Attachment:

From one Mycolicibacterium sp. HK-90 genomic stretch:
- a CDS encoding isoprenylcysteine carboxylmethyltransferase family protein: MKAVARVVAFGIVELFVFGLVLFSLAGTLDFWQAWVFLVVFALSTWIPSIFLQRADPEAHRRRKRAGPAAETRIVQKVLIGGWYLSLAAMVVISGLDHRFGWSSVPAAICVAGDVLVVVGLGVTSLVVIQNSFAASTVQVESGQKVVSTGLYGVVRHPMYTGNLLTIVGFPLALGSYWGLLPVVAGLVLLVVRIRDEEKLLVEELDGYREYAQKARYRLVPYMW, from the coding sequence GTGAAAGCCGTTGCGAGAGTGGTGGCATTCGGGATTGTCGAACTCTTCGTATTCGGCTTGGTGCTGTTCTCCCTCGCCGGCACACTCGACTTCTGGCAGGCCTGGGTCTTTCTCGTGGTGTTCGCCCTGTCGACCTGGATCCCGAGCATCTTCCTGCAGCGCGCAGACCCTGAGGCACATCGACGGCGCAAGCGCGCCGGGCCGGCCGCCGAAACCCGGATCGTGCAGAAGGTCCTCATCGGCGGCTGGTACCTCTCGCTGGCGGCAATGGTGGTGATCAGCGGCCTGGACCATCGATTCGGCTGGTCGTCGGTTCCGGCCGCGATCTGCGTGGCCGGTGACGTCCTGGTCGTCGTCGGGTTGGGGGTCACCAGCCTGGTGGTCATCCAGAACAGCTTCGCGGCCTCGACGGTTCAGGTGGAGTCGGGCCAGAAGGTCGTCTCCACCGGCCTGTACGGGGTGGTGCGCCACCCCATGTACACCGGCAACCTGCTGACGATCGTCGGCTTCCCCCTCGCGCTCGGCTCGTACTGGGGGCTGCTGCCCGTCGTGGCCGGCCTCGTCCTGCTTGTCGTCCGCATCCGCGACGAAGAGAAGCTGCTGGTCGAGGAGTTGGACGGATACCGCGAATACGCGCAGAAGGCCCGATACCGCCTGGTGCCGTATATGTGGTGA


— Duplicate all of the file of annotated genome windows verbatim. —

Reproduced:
From one Mycolicibacterium sp. HK-90 genomic stretch:
- a CDS encoding isoprenylcysteine carboxylmethyltransferase family protein: MKAVARVVAFGIVELFVFGLVLFSLAGTLDFWQAWVFLVVFALSTWIPSIFLQRADPEAHRRRKRAGPAAETRIVQKVLIGGWYLSLAAMVVISGLDHRFGWSSVPAAICVAGDVLVVVGLGVTSLVVIQNSFAASTVQVESGQKVVSTGLYGVVRHPMYTGNLLTIVGFPLALGSYWGLLPVVAGLVLLVVRIRDEEKLLVEELDGYREYAQKARYRLVPYMW, from the coding sequence GTGAAAGCCGTTGCGAGAGTGGTGGCATTCGGGATTGTCGAACTCTTCGTATTCGGCTTGGTGCTGTTCTCCCTCGCCGGCACACTCGACTTCTGGCAGGCCTGGGTCTTTCTCGTGGTGTTCGCCCTGTCGACCTGGATCCCGAGCATCTTCCTGCAGCGCGCAGACCCTGAGGCACATCGACGGCGCAAGCGCGCCGGGCCGGCCGCCGAAACCCGGATCGTGCAGAAGGTCCTCATCGGCGGCTGGTACCTCTCGCTGGCGGCAATGGTGGTGATCAGCGGCCTGGACCATCGATTCGGCTGGTCGTCGGTTCCGGCCGCGATCTGCGTGGCCGGTGACGTCCTGGTCGTCGTCGGGTTGGGGGTCACCAGCCTGGTGGTCATCCAGAACAGCTTCGCGGCCTCGACGGTTCAGGTGGAGTCGGGCCAGAAGGTCGTCTCCACCGGCCTGTACGGGGTGGTGCGCCACCCCATGTACACCGGCAACCTGCTGACGATCGTCGGCTTCCCCCTCGCGCTCGGCTCGTACTGGGGGCTGCTGCCCGTCGTGGCCGGCCTCGTCCTGCTTGTCGTCCGCATCCGCGACGAAGAGAAGCTGCTGGTCGAGGAGTTGGACGGATACCGCGAATACGCGCAGAAGGCCCGATACCGCCTGGTGCCGTATATGTGGTGA